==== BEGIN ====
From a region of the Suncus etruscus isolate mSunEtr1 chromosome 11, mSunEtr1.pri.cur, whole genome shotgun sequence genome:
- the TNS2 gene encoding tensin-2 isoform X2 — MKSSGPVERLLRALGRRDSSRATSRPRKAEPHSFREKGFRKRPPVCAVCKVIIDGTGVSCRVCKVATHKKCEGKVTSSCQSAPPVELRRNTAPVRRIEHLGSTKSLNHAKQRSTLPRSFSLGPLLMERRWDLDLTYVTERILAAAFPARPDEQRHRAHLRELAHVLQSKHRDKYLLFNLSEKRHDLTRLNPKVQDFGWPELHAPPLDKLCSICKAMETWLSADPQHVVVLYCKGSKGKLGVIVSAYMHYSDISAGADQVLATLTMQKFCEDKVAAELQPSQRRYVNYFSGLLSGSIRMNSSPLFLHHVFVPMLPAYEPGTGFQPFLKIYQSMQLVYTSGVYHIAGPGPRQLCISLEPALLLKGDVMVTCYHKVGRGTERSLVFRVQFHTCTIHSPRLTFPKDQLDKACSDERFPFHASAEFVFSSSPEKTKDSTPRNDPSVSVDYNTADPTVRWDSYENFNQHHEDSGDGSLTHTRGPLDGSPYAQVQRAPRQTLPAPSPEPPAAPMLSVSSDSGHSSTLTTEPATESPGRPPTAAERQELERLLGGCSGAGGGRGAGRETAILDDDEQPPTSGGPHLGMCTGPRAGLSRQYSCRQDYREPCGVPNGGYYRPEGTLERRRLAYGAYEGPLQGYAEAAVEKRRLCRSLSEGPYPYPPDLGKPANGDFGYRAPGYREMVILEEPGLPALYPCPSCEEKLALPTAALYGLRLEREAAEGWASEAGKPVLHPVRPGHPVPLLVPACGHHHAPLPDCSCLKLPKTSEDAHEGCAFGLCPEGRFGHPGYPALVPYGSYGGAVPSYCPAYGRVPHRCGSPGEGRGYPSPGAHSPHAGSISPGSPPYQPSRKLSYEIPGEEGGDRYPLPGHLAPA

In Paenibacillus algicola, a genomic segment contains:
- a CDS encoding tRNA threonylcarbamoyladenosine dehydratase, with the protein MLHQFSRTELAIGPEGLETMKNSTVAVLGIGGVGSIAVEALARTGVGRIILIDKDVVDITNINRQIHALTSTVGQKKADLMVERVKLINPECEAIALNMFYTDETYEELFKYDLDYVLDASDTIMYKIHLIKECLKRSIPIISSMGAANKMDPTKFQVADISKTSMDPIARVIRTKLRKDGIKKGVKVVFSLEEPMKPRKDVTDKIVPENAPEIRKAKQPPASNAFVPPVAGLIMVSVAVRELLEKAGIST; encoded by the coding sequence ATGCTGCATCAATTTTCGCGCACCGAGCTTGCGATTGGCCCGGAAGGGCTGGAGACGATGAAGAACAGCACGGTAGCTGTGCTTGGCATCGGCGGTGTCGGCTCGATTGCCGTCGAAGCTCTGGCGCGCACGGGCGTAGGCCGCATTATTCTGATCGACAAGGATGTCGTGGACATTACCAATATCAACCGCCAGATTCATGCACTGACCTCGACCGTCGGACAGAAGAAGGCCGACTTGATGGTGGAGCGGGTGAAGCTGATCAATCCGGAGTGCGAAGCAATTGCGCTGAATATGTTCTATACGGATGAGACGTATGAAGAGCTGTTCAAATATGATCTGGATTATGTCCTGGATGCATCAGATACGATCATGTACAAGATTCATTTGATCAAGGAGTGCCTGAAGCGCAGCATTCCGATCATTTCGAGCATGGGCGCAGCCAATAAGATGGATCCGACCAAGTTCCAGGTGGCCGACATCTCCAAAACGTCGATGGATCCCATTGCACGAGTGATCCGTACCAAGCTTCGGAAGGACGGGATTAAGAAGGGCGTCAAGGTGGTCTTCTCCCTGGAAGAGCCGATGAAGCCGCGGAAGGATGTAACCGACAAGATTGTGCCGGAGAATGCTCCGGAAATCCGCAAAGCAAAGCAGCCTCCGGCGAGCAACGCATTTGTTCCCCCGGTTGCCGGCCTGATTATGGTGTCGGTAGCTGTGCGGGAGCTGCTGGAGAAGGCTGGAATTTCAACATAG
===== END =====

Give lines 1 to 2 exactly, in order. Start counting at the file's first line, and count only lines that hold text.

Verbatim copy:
From a region of the Suncus etruscus isolate mSunEtr1 chromosome 11, mSunEtr1.pri.cur, whole genome shotgun sequence genome:
- the TNS2 gene encoding tensin-2 isoform X2 — MKSSGPVERLLRALGRRDSSRATSRPRKAEPHSFREKGFRKRPPVCAVCKVIIDGTGVSCRVCKVATHKKCEGKVTSSCQSAPPVELRRNTAPVRRIEHLGSTKSLNHAKQRSTLPRSFSLGPLLMERRWDLDLTYVTERILAAAFPARPDEQRHRAHLRELAHVLQSKHRDKYLLFNLSEKRHDLTRLNPKVQDFGWPELHAPPLDKLCSICKAMETWLSADPQHVVVLYCKGSKGKLGVIVSAYMHYSDISAGADQVLATLTMQKFCEDKVAAELQPSQRRYVNYFSGLLSGSIRMNSSPLFLHHVFVPMLPAYEPGTGFQPFLKIYQSMQLVYTSGVYHIAGPGPRQLCISLEPALLLKGDVMVTCYHKVGRGTERSLVFRVQFHTCTIHSPRLTFPKDQLDKACSDERFPFHASAEFVFSSSPEKTKDSTPRNDPSVSVDYNTADPTVRWDSYENFNQHHEDSGDGSLTHTRGPLDGSPYAQVQRAPRQTLPAPSPEPPAAPMLSVSSDSGHSSTLTTEPATESPGRPPTAAERQELERLLGGCSGAGGGRGAGRETAILDDDEQPPTSGGPHLGMCTGPRAGLSRQYSCRQDYREPCGVPNGGYYRPEGTLERRRLAYGAYEGPLQGYAEAAVEKRRLCRSLSEGPYPYPPDLGKPANGDFGYRAPGYREMVILEEPGLPALYPCPSCEEKLALPTAALYGLRLEREAAEGWASEAGKPVLHPVRPGHPVPLLVPACGHHHAPLPDCSCLKLPKTSEDAHEGCAFGLCPEGRFGHPGYPALVPYGSYGGAVPSYCPAYGRVPHRCGSPGEGRGYPSPGAHSPHAGSISPGSPPYQPSRKLSYEIPGEEGGDRYPLPGHLAPA